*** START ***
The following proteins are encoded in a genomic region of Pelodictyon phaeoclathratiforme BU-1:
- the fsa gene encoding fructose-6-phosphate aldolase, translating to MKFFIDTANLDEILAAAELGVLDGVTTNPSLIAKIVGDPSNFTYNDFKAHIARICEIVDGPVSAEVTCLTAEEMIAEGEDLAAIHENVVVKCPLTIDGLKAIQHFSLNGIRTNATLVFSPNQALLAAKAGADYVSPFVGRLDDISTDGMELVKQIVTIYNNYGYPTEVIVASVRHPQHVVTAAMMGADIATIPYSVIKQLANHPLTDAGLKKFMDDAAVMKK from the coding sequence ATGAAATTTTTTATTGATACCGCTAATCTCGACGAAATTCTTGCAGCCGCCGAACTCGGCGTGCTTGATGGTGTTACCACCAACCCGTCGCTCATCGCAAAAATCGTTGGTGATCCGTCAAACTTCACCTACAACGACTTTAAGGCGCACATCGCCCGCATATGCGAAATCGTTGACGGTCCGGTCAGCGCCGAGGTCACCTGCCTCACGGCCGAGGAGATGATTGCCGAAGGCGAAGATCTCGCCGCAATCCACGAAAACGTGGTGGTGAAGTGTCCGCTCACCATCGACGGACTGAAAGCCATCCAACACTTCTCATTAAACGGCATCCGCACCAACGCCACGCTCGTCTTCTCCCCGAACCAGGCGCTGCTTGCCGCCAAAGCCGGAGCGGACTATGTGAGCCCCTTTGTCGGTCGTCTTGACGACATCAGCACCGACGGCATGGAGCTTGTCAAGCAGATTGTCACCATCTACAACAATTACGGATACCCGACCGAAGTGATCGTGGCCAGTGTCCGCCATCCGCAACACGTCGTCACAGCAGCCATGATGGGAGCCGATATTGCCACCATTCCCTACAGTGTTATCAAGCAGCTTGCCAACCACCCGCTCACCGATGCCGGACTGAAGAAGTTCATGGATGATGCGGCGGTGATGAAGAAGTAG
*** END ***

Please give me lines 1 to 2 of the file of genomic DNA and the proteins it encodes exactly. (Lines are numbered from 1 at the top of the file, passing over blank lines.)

The following proteins are encoded in a genomic region of Pelodictyon phaeoclathratiforme BU-1:
- the fsa gene encoding fructose-6-phosphate aldolase, translating to MKFFIDTANLDEILAAAELGVLDGVTTNPSLIAKIVGDPSNFTYNDFKAHIARICEIVDGPVSAEVTCLTAEEMIAEGEDLAAIHENVVVKCPLTIDGLKAIQHFSLNGIRTNATLVFSPNQALLAAKAGADYVSPFVGRLDDISTDGMELVKQIVTIYNNYGYPTEVIVASVRHPQHVVTAAMMGADIATIPYSVIKQLANHPLTDAGLKKFMDDAAVMKK from the coding sequence ATGAAATTTTTTATTGATACCGCTAATCTCGACGAAATTCTTGCAGCCGCCGAACTCGGCGTGCTTGATGGTGTTACCACCAACCCGTCGCTCATCGCAAAAATCGTTGGTGATCCGTCAAACTTCACCTACAACGACTTTAAGGCGCACATCGCCCGCATATGCGAAATCGTTGACGGTCCGGTCAGCGCCGAGGTCACCTGCCTCACGGCCGAGGAGATGATTGCCGAAGGCGAAGATCTCGCCGCAATCCACGAAAACGTGGTGGTGAAGTGTCCGCTCACCATCGACGGACTGAAAGCCATCCAACACTTCTCATTAAACGGCATCCGCACCAACGCCACGCTCGTCTTCTCCCCGAACCAGGCGCTGCTTGCCGCCAAAGCCGGAGCGGACTATGTGAGCCCCTTTGTCGGTCGTCTTGACGACATCAGCACCGACGGCATGGAGCTTGTCAAGCAGATTGTCACCATCTACAACAATTACGGATACCCGACCGAAGTGATCGTGGCCAGTGTCCGCCATCCGCAACACGTCGTCACAGCAGCCATGATGGGAGCCGATATTGCCACCATTCCCTACAGTGTTATCAAGCAGCTTGCCAACCACCCGCTCACCGATGCCGGACTGAAGAAGTTCATGGATGATGCGGCGGTGATGAAGAAGTAG